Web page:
22 May 2013


Yes, I finally got round to making scones! After all these years in the UK and so many cream teas around the country, I finally found a recipe that was so appealing that I had no excuse to ignore it.


Oddly enough it is from the UK version of Metro. And I mean oddly simply because I don't read this newspaper, but I found it on the sofa at my in-laws' the other week and flicked through it briefly and spotted a full page photo and the associated recipe.

I mean it has yoghurt, it has cherries and it has white chocolate in it - three of my favourites.

Thus yesterday I set to work. Rather late in the afternoon, after making bread and a chicken curry, but I hadn't cooked for a long time. Besides, Lundulph asked me to get some posh soups for the days when it's not salad days and the days when I'm not cooking. I felt ashamed, so took priority above the other things. However, neither the bread, nor the curry are anything to report on.

450 g self-raising flour
2 ml salt
4 level tsp baking powder
100 g chilled butter
50 g caster sugar
150 g dried cherries
80 g white chocolate
2 medium eggs
100 g natural yoghurt
100 ml full fat milk
granulated sugar


  1. Pre-heat the oven to 220 degrees C and line a couple of baking sheets with baking paper.
  2. Mix or sift together flour, salt and baking powder in a large bowl and stir together to mix well.
  3. Dice the butter as finely as possible and add to the flour mixture.
  4. Using the tips of your fingers carefully rub together the butter and flour until it looks like fine breadcrumbs.
  5. Add the caster sugar to the mixture. Cut the cherries in half and add to the mixture. Dice the chocolate into small chunks and add to the mixture. Then stir in to distribute them as evenly as possible.
  6. Break the two eggs into a jug, add the yoghurt and stir together, then top up with the milk until you get 300 ml of liquid.
  7. Save a table spoon of the liquid and pour the rest into the dry mixture and stir together to a fairly soft and sticky dough. Then take out the dough onto a lightly floured surface and fold together a few times to make it come together. Careful not to over-work.
  8. Flatten out or roll out to about 2 cm thickness. Then using a round cutter, cut out the scones and place onto the baking sheets. Make sure to cut by pushing the cutter straight down, do not twist because this will prevent the scones from rising properly during baking.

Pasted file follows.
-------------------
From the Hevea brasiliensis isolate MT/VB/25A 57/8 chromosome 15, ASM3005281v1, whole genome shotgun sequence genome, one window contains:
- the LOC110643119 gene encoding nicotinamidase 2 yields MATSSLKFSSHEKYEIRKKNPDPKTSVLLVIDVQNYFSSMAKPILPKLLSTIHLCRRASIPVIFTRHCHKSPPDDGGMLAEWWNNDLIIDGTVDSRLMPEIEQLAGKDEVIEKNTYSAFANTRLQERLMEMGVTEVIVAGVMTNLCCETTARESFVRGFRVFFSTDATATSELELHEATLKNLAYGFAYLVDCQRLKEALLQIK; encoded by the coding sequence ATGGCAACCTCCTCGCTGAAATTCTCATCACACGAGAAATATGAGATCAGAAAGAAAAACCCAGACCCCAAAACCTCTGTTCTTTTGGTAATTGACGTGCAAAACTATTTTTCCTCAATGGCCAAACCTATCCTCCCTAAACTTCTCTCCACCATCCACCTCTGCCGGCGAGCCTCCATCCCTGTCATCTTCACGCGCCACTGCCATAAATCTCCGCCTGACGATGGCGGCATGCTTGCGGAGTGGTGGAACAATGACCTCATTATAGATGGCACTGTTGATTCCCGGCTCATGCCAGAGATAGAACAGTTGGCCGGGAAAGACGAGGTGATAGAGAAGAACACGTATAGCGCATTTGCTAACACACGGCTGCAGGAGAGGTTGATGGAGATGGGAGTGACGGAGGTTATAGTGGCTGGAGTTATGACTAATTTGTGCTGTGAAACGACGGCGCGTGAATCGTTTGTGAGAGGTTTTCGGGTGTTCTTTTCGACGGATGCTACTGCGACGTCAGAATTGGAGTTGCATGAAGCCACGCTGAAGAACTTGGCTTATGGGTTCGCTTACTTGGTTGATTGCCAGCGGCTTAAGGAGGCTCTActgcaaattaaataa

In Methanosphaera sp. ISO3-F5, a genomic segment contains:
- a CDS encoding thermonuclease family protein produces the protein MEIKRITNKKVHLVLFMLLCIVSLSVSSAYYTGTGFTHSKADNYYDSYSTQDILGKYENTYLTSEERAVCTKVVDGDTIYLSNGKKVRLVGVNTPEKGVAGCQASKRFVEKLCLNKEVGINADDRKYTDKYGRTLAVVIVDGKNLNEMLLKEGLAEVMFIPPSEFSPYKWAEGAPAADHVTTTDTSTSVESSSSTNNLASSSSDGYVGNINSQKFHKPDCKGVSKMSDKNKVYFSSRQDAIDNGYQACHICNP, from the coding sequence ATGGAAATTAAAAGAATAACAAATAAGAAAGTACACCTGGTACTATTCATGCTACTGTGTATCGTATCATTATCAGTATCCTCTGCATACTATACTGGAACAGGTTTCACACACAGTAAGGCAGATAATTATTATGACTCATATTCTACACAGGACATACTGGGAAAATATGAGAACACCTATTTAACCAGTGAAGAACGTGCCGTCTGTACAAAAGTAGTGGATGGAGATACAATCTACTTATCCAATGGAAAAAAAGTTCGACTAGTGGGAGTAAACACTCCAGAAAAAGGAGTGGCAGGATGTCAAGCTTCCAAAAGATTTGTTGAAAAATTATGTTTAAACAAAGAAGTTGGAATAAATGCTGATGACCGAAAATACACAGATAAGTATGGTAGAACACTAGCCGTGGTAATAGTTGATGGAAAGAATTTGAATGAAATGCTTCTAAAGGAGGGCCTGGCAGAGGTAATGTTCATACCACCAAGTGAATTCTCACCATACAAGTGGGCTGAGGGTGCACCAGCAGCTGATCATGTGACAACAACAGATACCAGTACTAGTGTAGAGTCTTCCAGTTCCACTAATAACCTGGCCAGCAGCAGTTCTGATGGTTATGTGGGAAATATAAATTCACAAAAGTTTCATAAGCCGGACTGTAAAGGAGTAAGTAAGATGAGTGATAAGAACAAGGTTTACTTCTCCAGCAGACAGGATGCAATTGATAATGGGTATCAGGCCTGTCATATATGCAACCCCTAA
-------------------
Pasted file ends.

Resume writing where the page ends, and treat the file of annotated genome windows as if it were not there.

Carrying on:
9. Brush the scones lightly with the saved liquid and sprinkle a little granulated sugar on top, then bake for about 15 minutes until golden brown.
  10. Remove and let cool completely on a wire rack.
  11. Serve preferably on the same day or freeze.

Now I've written down the recipe above and with corrections, because the one in the newspaper was incorrect. It had too much liquid and I ended up adding quite a bit of flour to turn it into something remotely like a dough. It was so sticky, I didn't worry at all that I might over-work it.


I'd also bought full fat yoghurt, but mysteriously forgot about it and used low-fat instead, which was on the watery side too, so that probably didn't help either. As for the self-raising flour, I've always viewed it with deep mistrust. I've not seen it in Sweden and to be honest I don't see the point, it's not difficult at all to add baking powder or bicarbonate of soda or whatever else as needed to regular plain flour and most recipes I've seen that call for self-raising flour also invariably state that more baking powder needs to be added. But I thought I'd give it a go. Next time, I won't bother, according to Nigella's website, 2 tsp baking powder to 150 g plain flour is the corresponding to 150 g self-raising flour.

And the recommended flattening of the dough to 3 cm thickness seemed a bit extreme to me, I rolled out to 2 cm and of course I didn't have a 7 cm cutter, but 6.x something. This all meant that I ended up with 17 lovely scones and one dough ball the size of a walnut.

For once the baking time was correct - 15 minutes was just right and the beauties rose wonderfully and the sugar on top caramelised a little and Lundulph and I had some with clotted cream and cherry jam and it was heaven!


I froze most of the scones, but kept a few in a box for the following days - a whizz in the microwave for 30 seconds at full power makes two scones like freshly baked.

I'm very pleased and Lundulph is struggling to resist having a second one after the first.